December 2015: Der Orthopäde
Daniel D Skaar, Taehwan Park, Marc F Swiontkowski, Karen M Kuntz
BACKGROUND: Clinician uncertainty concerning the need for antibiotic prophylaxis to prevent prosthetic joint infection (PJI) after undergoing dental procedures persists. Improved understanding of the potential clinical and economic risks and benefits of antibiotic prophylaxis will help inform the debate and facilitate the continuing evolution of clinical management guidelines for dental patients with prosthetic joints. METHODS: The authors developed a Markov decision model to compare the lifetime cost-effectiveness of alternative antibiotic prophylaxis strategies for dental patients aged 65 years who had undergone total hip arthroplasty (THA)...
November 2015: Journal of the American Dental Association
Jian'gang Cao, Jun Liu
OBJECTIVE: To summarize the recent progress in prevention of prosthetic joint infection (PJI) so as to provide clinical references. METHODS: The publications concerning the etiology and surgical management of PJI were reviewed, analyzed, and summarized. RESULTS: The prevention of PJI is related to preoperative, intraoperative, and postoperative aspects of PJI, comprehensive treatment is considered to be the most common method for PJI. CONCLUSION: These prevention strategies that may be utilized in all phases of perioperative care, a multifaceted approach to the patient undergoing total joint replacement will have the greatest positive effect...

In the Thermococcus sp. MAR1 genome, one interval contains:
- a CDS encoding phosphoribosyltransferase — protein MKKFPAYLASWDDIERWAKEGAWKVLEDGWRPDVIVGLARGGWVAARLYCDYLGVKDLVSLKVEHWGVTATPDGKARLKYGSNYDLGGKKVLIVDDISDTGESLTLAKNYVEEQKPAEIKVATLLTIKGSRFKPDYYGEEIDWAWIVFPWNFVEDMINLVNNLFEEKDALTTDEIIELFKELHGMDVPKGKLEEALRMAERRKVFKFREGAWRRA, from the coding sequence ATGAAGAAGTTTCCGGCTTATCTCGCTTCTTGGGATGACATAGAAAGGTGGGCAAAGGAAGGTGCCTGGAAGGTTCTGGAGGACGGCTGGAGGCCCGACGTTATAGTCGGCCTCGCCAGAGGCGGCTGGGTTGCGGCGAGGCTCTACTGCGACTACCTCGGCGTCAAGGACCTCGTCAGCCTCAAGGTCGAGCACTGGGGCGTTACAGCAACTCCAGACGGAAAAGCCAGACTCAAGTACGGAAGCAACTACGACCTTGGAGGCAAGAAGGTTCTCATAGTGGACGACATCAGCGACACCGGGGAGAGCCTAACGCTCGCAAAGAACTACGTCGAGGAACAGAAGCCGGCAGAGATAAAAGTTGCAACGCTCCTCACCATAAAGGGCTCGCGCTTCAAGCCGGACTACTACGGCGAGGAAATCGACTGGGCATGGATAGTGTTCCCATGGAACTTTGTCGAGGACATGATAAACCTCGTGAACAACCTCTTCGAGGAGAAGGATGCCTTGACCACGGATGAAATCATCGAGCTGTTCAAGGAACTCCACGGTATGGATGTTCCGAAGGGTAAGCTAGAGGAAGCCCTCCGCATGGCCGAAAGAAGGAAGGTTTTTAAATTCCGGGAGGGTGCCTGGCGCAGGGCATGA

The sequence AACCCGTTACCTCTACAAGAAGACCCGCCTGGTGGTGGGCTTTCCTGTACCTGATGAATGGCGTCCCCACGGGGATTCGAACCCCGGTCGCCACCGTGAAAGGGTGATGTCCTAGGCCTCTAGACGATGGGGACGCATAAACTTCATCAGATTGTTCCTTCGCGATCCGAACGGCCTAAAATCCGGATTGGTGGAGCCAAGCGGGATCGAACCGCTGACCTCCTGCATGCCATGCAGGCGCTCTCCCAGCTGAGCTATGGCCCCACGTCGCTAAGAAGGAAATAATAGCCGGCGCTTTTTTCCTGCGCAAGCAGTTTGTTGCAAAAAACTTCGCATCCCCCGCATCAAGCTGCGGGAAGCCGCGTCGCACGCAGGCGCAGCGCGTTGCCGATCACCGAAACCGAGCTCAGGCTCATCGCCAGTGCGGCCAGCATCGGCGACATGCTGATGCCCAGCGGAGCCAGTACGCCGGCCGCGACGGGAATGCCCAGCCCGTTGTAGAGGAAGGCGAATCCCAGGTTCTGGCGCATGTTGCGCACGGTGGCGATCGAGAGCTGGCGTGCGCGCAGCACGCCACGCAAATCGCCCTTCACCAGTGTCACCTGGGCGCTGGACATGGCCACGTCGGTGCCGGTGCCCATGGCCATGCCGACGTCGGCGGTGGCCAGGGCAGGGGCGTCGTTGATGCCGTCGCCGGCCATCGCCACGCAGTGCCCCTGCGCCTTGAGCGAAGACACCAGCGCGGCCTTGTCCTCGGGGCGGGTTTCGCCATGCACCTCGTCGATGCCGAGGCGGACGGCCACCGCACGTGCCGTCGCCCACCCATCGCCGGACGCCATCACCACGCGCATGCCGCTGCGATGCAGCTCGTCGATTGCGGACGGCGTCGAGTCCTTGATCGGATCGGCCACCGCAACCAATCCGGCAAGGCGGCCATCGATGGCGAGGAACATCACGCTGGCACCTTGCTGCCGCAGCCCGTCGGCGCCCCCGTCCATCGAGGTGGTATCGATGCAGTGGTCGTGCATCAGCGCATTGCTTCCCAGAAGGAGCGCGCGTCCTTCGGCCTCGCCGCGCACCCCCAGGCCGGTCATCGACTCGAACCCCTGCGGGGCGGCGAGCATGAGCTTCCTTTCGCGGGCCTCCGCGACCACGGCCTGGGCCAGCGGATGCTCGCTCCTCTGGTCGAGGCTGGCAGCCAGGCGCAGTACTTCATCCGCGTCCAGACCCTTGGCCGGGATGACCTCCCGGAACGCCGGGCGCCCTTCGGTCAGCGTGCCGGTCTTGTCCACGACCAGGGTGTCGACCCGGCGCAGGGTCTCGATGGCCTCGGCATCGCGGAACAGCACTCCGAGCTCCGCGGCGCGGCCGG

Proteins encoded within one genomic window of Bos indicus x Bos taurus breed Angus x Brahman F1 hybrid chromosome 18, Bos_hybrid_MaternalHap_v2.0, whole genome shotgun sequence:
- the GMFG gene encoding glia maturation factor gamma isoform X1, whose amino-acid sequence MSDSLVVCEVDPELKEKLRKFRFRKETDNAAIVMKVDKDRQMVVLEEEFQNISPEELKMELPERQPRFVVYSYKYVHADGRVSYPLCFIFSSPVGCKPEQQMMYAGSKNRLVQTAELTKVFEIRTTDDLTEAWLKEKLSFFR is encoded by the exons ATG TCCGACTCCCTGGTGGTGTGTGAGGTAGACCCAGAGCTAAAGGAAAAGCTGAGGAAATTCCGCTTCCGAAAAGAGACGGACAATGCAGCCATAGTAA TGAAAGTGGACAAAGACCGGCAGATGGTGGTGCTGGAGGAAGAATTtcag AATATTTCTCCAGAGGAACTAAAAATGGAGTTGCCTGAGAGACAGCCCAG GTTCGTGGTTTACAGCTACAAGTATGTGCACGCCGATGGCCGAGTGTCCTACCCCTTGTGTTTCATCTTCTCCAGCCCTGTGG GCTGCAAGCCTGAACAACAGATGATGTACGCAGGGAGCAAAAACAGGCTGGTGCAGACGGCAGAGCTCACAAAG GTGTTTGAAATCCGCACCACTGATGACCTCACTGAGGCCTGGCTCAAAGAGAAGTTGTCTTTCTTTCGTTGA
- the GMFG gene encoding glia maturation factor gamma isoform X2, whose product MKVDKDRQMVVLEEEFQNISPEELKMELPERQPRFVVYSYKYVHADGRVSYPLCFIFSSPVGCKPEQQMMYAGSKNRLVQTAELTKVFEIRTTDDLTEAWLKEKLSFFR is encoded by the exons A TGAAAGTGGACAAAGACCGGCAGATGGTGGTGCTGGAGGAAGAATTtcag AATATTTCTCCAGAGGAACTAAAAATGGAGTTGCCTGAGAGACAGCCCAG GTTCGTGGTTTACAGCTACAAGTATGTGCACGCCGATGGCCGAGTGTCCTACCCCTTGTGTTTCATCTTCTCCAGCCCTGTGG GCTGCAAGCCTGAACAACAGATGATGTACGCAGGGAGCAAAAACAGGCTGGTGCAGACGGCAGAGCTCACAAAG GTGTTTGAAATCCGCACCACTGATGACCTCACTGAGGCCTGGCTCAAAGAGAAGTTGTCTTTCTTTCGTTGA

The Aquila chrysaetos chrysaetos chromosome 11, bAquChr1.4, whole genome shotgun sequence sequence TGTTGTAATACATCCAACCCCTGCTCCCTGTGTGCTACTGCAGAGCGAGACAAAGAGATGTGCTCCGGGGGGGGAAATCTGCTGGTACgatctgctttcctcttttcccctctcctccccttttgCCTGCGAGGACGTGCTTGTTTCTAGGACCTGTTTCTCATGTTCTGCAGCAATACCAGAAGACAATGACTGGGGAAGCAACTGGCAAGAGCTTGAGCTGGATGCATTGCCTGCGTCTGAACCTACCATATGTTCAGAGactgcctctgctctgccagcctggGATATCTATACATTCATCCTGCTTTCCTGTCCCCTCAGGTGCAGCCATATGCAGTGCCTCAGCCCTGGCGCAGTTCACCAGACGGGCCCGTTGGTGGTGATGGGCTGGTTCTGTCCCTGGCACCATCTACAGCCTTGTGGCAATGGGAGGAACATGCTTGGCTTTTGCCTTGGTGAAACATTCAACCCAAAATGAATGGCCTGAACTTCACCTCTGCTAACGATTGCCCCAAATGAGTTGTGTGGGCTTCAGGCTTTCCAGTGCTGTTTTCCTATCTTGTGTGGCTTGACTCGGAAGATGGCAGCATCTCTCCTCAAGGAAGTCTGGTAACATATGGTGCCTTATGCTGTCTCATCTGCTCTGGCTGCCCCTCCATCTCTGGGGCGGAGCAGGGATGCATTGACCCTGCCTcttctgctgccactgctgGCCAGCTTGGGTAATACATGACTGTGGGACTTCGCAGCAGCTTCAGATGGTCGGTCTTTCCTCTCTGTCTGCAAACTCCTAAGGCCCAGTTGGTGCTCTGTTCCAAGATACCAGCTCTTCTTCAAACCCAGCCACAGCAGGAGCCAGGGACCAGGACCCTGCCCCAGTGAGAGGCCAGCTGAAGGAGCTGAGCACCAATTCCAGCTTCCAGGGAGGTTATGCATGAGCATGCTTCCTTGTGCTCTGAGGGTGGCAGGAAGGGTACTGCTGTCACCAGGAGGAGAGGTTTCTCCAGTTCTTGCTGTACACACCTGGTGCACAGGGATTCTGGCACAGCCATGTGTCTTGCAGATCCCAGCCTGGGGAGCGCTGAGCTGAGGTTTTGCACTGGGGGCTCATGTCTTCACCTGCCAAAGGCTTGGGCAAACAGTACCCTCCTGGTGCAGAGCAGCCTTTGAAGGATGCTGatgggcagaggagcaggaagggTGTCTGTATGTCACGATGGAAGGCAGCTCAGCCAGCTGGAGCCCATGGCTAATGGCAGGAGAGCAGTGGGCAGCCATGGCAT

February 2015: Chinese Journal of Reparative and Reconstructive Surgery
Zachary Jones, Amanda E Brooks, Zachary Ferrell, David W Grainger, Kristofer D Sinclair
Periprosthetic joint infection (PJI) following total knee arthroplasty is a globally increasing procedural complication. These infections are difficult to treat and typically require revision surgery. Antibiotic-loaded bone cement is frequently utilized to deliver antibiotics to the site of infection; however, bone cement is a nondegrading foreign body and known to leach its antibiotic load, after an initial burst release, at subtherapeutic concentrations for months. This work characterized a resorbable, antibiotic-eluting bone void filler designed to restore bone volume and prevent PJI...
August 31, 2015: Journal of Biomedical Materials Research. Part B, Applied Biomaterials